## Electromagnetic fieldsThis revised edition provides patient guidance in its clear and organized presentation of problems. It is rich in variety, large in number and provides very careful treatment of relativity. One outstanding feature is the inclusion of simple, standard examples demonstrated in different methods that will allow students to enhance and understand their calculating abilities. There are over 145 worked examples; virtually all of the standard problems are included. |

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Page 104

As an example, we can consider the sphere for which we found pu to be given by

(6-20), so that the

to the radius. Since the units of t0 were originally given as farad/meter in (2-4), ...

As an example, we can consider the sphere for which we found pu to be given by

(6-20), so that the

**capacitance**is Sphere = 4^0° (6-23) and is directly proportionalto the radius. Since the units of t0 were originally given as farad/meter in (2-4), ...

Page 108

These two examples are probably enough to convince one that most of the

problems involving the calculation of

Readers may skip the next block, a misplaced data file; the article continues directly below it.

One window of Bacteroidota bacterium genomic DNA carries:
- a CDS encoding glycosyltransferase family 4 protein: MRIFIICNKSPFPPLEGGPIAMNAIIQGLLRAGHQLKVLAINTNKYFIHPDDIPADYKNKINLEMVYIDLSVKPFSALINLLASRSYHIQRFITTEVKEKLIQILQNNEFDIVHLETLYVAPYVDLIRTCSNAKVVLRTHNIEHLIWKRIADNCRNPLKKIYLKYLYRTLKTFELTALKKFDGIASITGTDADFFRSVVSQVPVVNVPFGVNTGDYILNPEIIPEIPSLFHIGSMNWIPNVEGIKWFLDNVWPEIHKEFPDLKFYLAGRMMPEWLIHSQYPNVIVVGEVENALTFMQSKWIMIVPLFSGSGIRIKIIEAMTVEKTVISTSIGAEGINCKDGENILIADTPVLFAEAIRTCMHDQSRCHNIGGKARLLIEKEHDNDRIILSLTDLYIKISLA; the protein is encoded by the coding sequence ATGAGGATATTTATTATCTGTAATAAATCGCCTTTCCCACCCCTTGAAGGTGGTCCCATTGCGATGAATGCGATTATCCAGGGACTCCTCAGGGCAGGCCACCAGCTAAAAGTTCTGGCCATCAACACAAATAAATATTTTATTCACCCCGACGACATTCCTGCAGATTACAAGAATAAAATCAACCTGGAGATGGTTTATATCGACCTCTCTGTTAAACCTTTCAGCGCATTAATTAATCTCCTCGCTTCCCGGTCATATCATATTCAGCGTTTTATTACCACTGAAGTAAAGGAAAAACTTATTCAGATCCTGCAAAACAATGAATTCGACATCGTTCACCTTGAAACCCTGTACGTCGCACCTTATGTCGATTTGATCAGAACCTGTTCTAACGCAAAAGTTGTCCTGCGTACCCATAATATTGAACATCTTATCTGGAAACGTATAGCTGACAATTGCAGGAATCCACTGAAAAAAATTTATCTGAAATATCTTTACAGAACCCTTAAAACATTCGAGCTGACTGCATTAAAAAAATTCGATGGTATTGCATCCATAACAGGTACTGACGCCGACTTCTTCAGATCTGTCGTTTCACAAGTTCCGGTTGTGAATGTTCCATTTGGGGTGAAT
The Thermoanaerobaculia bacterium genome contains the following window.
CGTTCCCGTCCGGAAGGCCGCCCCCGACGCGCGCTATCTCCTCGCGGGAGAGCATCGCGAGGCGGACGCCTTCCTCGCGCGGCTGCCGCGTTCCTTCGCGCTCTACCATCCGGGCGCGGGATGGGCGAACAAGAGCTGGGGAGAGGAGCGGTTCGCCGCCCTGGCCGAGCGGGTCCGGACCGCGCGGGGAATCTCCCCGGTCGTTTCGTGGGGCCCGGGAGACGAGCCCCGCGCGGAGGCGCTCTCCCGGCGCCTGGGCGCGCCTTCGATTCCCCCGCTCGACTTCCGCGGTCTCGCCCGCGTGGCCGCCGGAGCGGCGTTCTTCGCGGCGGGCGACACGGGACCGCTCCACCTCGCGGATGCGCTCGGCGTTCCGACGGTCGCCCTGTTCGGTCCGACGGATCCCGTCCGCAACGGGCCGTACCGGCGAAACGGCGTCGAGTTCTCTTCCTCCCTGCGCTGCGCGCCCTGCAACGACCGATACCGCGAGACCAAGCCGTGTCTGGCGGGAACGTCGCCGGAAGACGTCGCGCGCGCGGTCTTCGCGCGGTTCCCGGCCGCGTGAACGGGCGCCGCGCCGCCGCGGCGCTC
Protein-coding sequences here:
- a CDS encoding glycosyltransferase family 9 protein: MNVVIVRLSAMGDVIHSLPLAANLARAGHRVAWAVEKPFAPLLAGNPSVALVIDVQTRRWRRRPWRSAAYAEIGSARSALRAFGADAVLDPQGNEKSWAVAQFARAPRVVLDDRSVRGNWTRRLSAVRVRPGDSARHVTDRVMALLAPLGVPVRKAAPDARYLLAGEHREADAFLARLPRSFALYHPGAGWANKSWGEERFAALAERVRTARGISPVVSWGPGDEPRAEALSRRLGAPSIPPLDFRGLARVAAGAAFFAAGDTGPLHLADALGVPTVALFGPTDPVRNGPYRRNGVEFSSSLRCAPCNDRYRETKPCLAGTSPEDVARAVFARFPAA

a lot of symmetry so that E can be easily found, usually by using Gauss' law. We

will ...

These two examples are probably enough to convince one that most of the

problems involving the calculation of

**capacitance**by means of (6-38) must havea lot of symmetry so that E can be easily found, usually by using Gauss' law. We

will ...

Page 109

6-5 Using the results of the previous exercise, find the coefficients ctj for the

spherical capacitor of Figure 6-8 and verify that they give the same result (6-37)

for the

difference ...

6-5 Using the results of the previous exercise, find the coefficients ctj for the

spherical capacitor of Figure 6-8 and verify that they give the same result (6-37)

for the

**capacitance**. 6-6 A capacitor C\ is charged resulting in a potentialdifference ...

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angle assume axis becomes bound charge boundary conditions bounding surface calculate capacitance charge density charge distribution charge q circuit conductor consider const constant corresponding Coulomb's law cross section current density current element curve cylinder defined dielectric direction displacement distance electric field electromagnetic electrostatic energy equal equipotential evaluate example Exercise expression field point flux force free charge free currents frequency function given illustrated in Figure induction infinitely long integral integrand Laplace's equation line charge located Lorentz Lorentz transformation magnitude material Maxwell's equations molecule normal components obtained origin particle perpendicular plane wave point charge polarized position vector potential difference propagation properties quadrupole quantities radiation region relation result satisfy scalar potential shown in Figure situation solenoid spherical substitute surface current surface integral tangential components total charge unit vacuum vector potential velocity volume write written xy plane zero